An Open Letter to one Mr. Jim Caruso of Flying Dog Brewery, because actions speak louder.
(In response to recent news regarding Flying Dog Brewery’s termination of their Brewer’s Association membership: https://www.brewbound.com/news/defense-free-speech-flying-dog-terminates-ba-membership)
Dear Mr. Jim Caruso of Flying Dog Brewery,
My name is Kaleigh Leingang. I am a 24-year-old journalism school dropout who found her way to the beer industry by accident.
I am small and insignificant in comparison to you, the CEO of a successful brewery. You may very well glance over this letter, roll your eyes, and stop right here. Whatever you decide, I have a duty as a woman who works for the beer industry to speak up when something is not right.
I am terribly afraid to inform you that you have grossly misunderstood the point of the Brewers Association’s updated Marketing and Advertising code if you are calling the new policy a “thinly veiled side door to censorship.”
From what I gather, you’re upset mostly with the following:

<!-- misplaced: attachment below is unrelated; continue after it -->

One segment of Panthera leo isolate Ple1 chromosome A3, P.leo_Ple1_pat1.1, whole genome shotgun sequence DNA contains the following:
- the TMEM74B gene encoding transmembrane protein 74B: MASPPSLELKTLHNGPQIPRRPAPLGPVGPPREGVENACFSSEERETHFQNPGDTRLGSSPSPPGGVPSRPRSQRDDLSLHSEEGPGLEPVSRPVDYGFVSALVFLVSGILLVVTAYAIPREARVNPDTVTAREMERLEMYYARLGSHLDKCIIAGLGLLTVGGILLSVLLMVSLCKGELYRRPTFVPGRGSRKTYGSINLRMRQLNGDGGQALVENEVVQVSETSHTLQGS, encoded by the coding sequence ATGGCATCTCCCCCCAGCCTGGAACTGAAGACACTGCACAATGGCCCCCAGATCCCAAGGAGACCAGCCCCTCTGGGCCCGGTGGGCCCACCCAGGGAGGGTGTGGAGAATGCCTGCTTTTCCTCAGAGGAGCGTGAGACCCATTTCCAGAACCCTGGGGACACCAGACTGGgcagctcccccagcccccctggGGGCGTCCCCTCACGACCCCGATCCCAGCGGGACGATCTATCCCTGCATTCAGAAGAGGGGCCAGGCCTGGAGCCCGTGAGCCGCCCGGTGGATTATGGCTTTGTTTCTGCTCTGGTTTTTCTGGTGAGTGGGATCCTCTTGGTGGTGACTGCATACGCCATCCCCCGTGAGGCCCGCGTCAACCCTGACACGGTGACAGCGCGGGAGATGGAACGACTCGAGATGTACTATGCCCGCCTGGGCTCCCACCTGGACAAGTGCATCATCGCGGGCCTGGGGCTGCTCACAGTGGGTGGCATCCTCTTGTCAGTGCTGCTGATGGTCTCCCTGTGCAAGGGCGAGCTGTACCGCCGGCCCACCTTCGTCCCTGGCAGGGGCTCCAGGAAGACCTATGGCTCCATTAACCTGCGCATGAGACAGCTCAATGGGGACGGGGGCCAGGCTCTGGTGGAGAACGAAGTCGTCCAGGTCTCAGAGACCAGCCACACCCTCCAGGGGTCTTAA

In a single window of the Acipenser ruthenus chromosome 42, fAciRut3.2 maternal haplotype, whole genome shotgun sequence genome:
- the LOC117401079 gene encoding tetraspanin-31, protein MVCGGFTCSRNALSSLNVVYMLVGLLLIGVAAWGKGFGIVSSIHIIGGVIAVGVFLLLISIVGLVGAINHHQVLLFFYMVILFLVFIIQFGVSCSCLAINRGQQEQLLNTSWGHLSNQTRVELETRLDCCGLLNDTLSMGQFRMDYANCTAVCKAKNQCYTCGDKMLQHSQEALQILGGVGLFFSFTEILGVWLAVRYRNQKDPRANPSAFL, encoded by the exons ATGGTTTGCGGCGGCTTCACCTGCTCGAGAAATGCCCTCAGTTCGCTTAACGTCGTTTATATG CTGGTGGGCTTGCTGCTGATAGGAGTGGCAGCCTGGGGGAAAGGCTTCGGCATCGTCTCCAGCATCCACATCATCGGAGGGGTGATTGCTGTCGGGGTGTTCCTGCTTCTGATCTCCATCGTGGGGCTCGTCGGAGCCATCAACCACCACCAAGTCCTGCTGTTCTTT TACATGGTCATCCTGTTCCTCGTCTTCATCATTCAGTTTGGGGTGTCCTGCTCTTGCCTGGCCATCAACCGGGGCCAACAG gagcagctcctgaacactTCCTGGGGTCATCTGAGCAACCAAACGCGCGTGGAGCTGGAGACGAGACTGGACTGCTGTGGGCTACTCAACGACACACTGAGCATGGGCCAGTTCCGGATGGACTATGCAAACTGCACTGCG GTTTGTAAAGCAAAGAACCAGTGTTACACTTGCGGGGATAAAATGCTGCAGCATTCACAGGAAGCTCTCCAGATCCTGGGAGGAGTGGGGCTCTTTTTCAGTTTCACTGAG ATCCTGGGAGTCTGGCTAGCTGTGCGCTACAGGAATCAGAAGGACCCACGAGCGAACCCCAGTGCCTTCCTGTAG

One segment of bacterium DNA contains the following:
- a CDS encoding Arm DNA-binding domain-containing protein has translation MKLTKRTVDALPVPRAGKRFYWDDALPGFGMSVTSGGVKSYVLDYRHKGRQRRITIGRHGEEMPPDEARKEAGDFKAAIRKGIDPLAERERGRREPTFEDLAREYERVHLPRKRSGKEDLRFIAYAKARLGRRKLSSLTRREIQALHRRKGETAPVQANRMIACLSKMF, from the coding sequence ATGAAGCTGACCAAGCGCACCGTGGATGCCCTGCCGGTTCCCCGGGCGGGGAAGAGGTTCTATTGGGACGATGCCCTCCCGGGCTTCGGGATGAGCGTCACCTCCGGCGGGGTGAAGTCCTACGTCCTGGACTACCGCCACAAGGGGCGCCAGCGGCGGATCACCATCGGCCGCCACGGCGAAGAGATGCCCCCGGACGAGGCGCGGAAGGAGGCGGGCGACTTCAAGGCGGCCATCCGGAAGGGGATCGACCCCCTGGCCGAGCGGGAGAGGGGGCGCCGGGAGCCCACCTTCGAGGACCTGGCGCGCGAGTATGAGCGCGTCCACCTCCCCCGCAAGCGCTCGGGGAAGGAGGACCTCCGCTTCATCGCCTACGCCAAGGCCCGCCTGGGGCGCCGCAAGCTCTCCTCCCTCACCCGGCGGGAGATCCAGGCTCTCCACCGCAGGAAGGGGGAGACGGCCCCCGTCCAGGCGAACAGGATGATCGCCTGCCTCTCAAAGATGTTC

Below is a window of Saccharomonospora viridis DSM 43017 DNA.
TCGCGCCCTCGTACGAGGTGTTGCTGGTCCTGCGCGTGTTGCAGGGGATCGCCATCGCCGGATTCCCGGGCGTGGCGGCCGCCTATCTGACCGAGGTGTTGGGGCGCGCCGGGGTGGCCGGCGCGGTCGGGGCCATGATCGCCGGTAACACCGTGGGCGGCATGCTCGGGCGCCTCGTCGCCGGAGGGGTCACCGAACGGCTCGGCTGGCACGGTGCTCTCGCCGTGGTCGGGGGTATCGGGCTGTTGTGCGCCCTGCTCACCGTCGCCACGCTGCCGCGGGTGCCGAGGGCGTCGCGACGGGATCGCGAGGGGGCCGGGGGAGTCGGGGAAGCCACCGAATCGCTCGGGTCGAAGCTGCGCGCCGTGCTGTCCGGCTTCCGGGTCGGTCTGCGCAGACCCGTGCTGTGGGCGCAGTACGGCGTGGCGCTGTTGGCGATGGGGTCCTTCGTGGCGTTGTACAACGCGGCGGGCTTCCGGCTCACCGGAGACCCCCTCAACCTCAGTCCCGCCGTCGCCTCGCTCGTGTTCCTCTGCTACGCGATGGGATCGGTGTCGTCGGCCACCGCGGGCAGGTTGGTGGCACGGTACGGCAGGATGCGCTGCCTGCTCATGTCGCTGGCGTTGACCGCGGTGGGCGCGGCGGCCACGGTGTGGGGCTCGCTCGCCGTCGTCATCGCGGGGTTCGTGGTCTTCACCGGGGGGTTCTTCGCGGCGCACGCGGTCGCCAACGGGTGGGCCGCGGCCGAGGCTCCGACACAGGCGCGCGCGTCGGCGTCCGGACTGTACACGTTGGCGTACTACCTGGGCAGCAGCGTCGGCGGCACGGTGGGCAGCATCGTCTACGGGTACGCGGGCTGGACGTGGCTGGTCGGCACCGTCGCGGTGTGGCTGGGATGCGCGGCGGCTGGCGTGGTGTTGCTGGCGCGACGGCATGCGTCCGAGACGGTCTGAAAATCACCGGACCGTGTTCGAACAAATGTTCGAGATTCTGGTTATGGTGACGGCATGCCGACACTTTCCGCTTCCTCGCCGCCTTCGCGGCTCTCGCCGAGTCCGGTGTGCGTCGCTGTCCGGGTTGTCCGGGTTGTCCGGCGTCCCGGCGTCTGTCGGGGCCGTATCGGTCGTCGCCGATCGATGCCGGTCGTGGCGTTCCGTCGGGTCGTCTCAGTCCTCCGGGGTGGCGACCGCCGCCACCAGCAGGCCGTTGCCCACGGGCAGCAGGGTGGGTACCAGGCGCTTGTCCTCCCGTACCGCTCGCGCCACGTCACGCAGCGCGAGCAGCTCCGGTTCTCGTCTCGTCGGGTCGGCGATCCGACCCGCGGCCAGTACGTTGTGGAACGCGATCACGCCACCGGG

“Beer advertising and marketing materials should not: …..
i. contain sexually explicit, lewd, or demeaning brand names, language, text, graphics, photos, video, or other images that reasonable adult consumers would find inappropriate for consumer products offered to the public;
j. contain derogatory or demeaning text or images.”
It’s just a guess that this is the clause you are most concerned with, considering one of your most popular brands is a beer called “Raging Bitch.” I’m sure you’ve recognized that this is clearly a beer name that a reasonable adult consumer (FYI: women fall under this category too) may consider inappropriate. I know, I know, I’ve read all about you defending our first amendment rights (which is great, go ahead and put questionable content on a bottle of beer, just don’t whine when a significant population of consumers or fellow industry mates have opinions about it), that your female employees don’t care about the beer’s name, etc.
Let’s be honest here: no one uses the term “raging bitch” as a compliment, or even in reference to female dogs anymore. Chances are, you might call a woman you deem unsavory a “raging bitch” faster than Lassie can save you from the well. You might even call me one by the end of this letter, and I’ll have you know it’s my pleasure to be of such ironic service.